Meander, Spiral, Explode – Haven’t touched this one in a while, mainly for focusing on How to Write a Page Turner. So far, in the first few segments, I’ve really liked this book, and definitely feel like there may be some tidbits that unlock some writing skill for me. Particularly, her talking about pacing–how narrative can be really fast (a cut in the scene), fast (summary), realtime (scene), slow (what Alison calls “dilation,” or when “text time takes longer than real time”–say a precise description of a car accident, piece by piece), and stopped (a pause, “lots of text, but no event” (51)–which could be used to amp the tension for what comes shortly after). I mean, WHOA. With her examples, it’s an absolutely, fantastically different way to think about pacing, and I. Love. It. Does this indicate that I am, indeed, more of a pantser on the panster-to-plotter spectrum?

Story Trumps Structure – Haven’t touched this one in a while, not for lack of interest, but because I’ve been plowing through Page Turner. Same subject matter, different approach, though at least in the beginning of this one I felt a bit more kinship with the methodology (perhaps that’s part of learning the writing craft: finding successful authors whose methods are kin to your own?) But this’ll be on the docket soon, though I may finish Meander first, because it’s just so philosophical and interesting.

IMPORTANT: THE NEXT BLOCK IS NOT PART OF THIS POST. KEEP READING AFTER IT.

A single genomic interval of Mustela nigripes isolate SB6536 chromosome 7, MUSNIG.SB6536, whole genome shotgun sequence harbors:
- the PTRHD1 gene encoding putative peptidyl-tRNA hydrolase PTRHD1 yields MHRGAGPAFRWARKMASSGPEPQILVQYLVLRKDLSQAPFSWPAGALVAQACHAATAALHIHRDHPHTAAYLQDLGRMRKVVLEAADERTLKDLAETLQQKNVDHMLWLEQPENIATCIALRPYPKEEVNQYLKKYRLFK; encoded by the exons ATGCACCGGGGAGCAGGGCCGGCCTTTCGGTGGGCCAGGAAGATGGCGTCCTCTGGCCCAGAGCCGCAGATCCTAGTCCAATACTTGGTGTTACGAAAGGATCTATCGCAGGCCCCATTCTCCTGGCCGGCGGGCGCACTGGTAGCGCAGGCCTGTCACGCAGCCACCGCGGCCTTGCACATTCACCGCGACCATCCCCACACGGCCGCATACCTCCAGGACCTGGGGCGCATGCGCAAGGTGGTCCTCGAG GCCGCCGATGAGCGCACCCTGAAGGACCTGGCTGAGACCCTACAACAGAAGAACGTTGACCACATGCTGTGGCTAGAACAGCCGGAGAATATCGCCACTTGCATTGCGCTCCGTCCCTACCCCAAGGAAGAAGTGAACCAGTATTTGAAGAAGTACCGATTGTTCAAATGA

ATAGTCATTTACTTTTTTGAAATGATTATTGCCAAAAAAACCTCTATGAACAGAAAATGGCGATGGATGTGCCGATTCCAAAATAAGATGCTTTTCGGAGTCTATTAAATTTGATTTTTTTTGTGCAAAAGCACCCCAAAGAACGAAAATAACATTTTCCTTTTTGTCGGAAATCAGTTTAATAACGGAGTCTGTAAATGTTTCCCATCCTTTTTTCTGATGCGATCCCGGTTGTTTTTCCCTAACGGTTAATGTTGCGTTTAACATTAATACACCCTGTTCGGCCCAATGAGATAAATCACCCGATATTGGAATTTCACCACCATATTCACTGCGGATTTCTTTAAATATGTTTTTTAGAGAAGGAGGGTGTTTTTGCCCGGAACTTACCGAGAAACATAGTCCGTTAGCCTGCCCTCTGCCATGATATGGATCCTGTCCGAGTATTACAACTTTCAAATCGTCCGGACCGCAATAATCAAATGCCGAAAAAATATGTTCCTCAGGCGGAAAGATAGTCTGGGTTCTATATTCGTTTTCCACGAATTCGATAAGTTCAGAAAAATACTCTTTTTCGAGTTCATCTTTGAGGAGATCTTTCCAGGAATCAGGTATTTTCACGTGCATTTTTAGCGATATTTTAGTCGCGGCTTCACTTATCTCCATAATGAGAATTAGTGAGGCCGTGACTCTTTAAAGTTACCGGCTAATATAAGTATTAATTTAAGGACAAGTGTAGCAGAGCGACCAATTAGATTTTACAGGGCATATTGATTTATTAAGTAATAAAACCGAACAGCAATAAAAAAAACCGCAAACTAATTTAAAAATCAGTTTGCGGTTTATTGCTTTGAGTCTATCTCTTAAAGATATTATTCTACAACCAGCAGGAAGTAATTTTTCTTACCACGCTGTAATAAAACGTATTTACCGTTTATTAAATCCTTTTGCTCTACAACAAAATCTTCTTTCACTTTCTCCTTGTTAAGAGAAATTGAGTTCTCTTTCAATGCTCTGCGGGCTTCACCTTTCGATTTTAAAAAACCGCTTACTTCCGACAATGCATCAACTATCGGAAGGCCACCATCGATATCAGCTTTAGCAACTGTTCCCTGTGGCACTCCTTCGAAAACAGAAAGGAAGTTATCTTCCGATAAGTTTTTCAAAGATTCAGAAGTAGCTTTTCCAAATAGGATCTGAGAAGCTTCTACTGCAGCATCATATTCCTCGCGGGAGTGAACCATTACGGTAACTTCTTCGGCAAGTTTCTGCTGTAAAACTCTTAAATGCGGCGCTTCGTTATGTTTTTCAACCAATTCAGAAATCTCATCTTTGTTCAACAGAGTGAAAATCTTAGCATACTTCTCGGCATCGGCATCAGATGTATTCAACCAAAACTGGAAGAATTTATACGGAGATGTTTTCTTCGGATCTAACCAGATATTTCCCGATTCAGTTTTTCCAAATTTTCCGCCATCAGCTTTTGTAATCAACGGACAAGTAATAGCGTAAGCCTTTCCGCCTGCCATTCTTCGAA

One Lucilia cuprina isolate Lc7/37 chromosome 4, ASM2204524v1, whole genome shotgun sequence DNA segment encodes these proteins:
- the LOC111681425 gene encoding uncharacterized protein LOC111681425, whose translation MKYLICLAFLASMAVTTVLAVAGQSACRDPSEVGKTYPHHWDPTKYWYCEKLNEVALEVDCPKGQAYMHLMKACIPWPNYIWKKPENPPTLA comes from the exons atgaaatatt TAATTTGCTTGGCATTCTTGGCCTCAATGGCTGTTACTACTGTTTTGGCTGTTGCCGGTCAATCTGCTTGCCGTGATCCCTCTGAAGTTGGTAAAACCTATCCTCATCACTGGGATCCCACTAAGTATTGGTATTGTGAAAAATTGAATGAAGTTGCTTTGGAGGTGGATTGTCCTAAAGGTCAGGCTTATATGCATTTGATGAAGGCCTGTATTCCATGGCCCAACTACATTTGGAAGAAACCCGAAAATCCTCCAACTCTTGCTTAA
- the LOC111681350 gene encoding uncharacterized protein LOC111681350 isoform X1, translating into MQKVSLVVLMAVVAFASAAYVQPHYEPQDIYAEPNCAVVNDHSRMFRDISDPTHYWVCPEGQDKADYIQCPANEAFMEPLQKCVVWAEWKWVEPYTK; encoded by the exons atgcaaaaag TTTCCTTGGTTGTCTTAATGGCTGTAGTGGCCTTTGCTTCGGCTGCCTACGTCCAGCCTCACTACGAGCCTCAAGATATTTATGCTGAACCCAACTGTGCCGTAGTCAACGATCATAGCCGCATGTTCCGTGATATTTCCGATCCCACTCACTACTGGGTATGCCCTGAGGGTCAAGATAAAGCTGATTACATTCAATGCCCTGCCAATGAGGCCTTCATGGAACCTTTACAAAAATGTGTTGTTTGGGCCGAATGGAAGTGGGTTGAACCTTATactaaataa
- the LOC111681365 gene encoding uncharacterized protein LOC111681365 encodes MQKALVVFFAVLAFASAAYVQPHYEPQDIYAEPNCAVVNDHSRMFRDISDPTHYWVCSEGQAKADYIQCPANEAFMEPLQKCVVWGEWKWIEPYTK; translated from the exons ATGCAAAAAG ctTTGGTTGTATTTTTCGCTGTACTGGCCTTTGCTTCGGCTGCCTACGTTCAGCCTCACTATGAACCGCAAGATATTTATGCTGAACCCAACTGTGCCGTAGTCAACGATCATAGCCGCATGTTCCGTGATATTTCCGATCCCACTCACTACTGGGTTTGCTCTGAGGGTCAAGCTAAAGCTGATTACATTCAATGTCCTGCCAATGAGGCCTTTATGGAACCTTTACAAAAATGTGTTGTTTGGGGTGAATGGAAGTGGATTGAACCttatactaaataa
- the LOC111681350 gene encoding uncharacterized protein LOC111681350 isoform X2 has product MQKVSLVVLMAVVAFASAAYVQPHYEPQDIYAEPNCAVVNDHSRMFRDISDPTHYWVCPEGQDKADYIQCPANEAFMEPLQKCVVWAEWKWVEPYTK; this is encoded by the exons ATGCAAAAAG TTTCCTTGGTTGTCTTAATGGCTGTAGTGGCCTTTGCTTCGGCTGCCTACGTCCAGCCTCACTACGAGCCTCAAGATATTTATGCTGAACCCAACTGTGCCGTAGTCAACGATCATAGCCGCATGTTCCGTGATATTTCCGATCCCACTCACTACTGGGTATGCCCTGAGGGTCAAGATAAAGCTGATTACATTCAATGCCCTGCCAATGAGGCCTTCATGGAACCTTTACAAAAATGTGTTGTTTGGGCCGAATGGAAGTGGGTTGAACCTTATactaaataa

White Fragility – Haven’t touched this one yet. Truth is, that Atlantic article kind of took the wind out of my sails, and the first bit of it does reflect a lot of what I’ve already had to work through, so I’m not sure it’ll give me a whole lot of new thoughts, but I ought to plow through it just to get it off the list, and you never know if there’s some little thought that won’t stick.

Journey to the Center of the Earth – Chugging along in this one, though a few late bedtimes this past week put us a couple chapters behind where we would otherwise be. Can I just say I’m loving the short chapters in this one? It’s a biiiiit dry, to be honest, and there’s a lot of geological chat, which is fine for an adult, but pretty dull for a six year old (not that it was written for a six year old–I’m just saying as a choice for a bedtime story, this one has a few slow spots that might not be ideal for the very quickly bored–and/or the kid whose boredom leads to goofiness rather than falling asleep). But we’re making progress, and I’m already starting to think ahead to what the next chapter book to read will be. B-Bug wants The Wild Robot again, which I honestly don’t mind, because Roz is freakin’ awesome. I think we’ve read it three times now.

The Color of Magic – Picked this one up on the fly, becauseI realized that I’ve been neglecting fiction lately. And I’ve (*gasp!*) never read Terry Pratchett. I KNOW, OKAY?! I’ve got a number of used books coming of authors I really should have read by now, so you’ll see those trickling onto this list over the next couple months. And yes, I AM ashamed, okay? But I’m getting to them now!